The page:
Former President Obama was called out on Twitter Thursday for presenting what some called a “revisionist history” about his record with Russia.
The former president was participating in the “Disinformation and the Erosion of Democracy” conference at the University of Chicago, where he told the audience and The Atlantic editor-in-chief Jeffrey Goldberg, that he had been encouraged by the global response to aid Ukraine after Russian President Vladimir Putin invaded the country in February. He also remarked that when he was president, he recalled having to “drag” U.S. allies to take action against Russia.
“I will say that, as someone who grappled with the incursion into Crimea and the eastern portions of Ukraine, I have been encouraged by the European reaction. Because, in 2014, I often had to drag them kicking and screaming to respond in ways that we would’ve wanted to see, from those of us who describe ourselves as Western democracies,” the former president said.
However, Obama’s portrayal of how his presidency was tough on Russia didn’t ring true to many people on Twitter, who criticized and mocked the president for his memory on the issue.
Terrorism expert and International security professor at Northeastern University Max Abrahms blasted Obama’s answer as “self-serving revisionist history.”
“Watch Obama’s self-serving revisionist history of how his administration responded the last time Russia invaded Ukraine in 2014,” Abrahms wrote.
Mark Hemingway, senior writer at RealClearInvestigations, mocked Obama, tweeting, “‘grappled’ = did nothing after spending years mocking anyone that thought Russia was threatening and still refused to arm Ukraine.”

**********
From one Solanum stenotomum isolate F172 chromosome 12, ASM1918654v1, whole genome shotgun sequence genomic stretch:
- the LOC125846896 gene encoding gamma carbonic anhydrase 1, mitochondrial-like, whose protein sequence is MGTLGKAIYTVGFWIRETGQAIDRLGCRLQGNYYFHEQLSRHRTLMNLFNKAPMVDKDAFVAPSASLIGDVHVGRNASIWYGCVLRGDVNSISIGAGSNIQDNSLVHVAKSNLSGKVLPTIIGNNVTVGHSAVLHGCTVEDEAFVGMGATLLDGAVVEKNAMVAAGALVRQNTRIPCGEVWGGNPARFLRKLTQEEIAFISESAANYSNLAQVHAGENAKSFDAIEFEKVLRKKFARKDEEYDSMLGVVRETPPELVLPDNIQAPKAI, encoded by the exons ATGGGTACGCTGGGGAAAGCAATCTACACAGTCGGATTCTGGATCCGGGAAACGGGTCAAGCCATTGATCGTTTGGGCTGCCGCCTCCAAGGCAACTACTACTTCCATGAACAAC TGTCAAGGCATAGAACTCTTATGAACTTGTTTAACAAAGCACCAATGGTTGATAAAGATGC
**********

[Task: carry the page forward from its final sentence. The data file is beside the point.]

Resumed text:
Several users remembered Obama’s infamous 2012 presidential debate moment, where he mocked Republican nominee Mitt Romney for calling Russia our number one geopolitical foe. Obama said at the time, “the 1980s” called and they “want their foreign policy back.”
Stephen Miller, contributing editor to The Spectator,an image of Romney, laughing.
“Anybody know if @JeffreyGoldberg asked Obama about his ‘the ‘80s called’ jab at Romney? Would be a good question at a conference about disinformation,” Free Beacon reporter Chuck Ross said.
In a thread, popular conservative Twitter account AGHamilton29 said he remembered “this going a little differently.”
“Umm I definitely remember this going a little differently. What I remember is that after Russian separatists shot down a civilian airliner and Russia invaded a sovereign country, we just passed weak and targeted sanctions. All because Obama wanted Putin’s help [w] Iran deal,” he tweeted.
“And then Obama was publicly thanking Putin less than a year later for that deal. It was no wonder Putin assumed the international costs of another invasion of Ukraine would be relatively low,” he added.
At this same event, Obama also told how Putin had always been “ruthless” but “five years ago,” he wouldn’t have predicted Putin would’ve invaded Ukraine.
“For him to bet the farm in this way I’m not—I wouldn’t have necessarily predicted from him five years ago,” he said.
Paul Niland, a businessman who has resided in Ukraine for 20 years, noted that Russia invaded Ukraine 8 years ago when he was still president.
Conservative author and columnist Derek Hunter highlighted the time Obama was caught on a hot mic telling Russian President Dmitry Medvedev in 2012, “I’ll have more flexibility” after the election. Medvedev responded by telling Obama he would relay his message to Putin.
Even former Obama White House officials agree his administration was soft on Russia.
Obama’s former Director of National Intelligence, James Clapper, admitted this week on CNN that his presidency should’ve been tougher on Russia in 2014 when they invaded and annexed Crimea.